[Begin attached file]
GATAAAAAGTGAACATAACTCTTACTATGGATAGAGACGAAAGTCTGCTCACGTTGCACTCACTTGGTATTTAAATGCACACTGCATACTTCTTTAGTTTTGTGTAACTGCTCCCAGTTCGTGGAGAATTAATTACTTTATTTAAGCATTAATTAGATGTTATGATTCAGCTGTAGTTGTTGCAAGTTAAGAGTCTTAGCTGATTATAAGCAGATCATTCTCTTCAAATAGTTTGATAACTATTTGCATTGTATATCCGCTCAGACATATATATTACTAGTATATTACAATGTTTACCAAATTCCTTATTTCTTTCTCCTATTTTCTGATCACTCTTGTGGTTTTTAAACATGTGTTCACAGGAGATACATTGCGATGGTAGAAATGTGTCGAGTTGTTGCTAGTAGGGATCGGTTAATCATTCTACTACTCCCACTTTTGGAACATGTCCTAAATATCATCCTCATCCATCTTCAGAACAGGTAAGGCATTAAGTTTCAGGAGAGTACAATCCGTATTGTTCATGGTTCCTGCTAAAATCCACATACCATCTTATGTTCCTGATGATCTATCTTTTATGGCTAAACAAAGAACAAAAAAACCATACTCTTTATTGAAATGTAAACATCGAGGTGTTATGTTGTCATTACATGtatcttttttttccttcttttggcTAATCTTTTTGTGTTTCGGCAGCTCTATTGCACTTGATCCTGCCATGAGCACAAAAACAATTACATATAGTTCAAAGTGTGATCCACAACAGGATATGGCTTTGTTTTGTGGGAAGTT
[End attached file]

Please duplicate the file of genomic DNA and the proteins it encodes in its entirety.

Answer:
GATAAAAAGTGAACATAACTCTTACTATGGATAGAGACGAAAGTCTGCTCACGTTGCACTCACTTGGTATTTAAATGCACACTGCATACTTCTTTAGTTTTGTGTAACTGCTCCCAGTTCGTGGAGAATTAATTACTTTATTTAAGCATTAATTAGATGTTATGATTCAGCTGTAGTTGTTGCAAGTTAAGAGTCTTAGCTGATTATAAGCAGATCATTCTCTTCAAATAGTTTGATAACTATTTGCATTGTATATCCGCTCAGACATATATATTACTAGTATATTACAATGTTTACCAAATTCCTTATTTCTTTCTCCTATTTTCTGATCACTCTTGTGGTTTTTAAACATGTGTTCACAGGAGATACATTGCGATGGTAGAAATGTGTCGAGTTGTTGCTAGTAGGGATCGGTTAATCATTCTACTACTCCCACTTTTGGAACATGTCCTAAATATCATCCTCATCCATCTTCAGAACAGGTAAGGCATTAAGTTTCAGGAGAGTACAATCCGTATTGTTCATGGTTCCTGCTAAAATCCACATACCATCTTATGTTCCTGATGATCTATCTTTTATGGCTAAACAAAGAACAAAAAAACCATACTCTTTATTGAAATGTAAACATCGAGGTGTTATGTTGTCATTACATGtatcttttttttccttcttttggcTAATCTTTTTGTGTTTCGGCAGCTCTATTGCACTTGATCCTGCCATGAGCACAAAAACAATTACATATAGTTCAAAGTGTGATCCACAACAGGATATGGCTTTGTTTTGTGGGAAGTT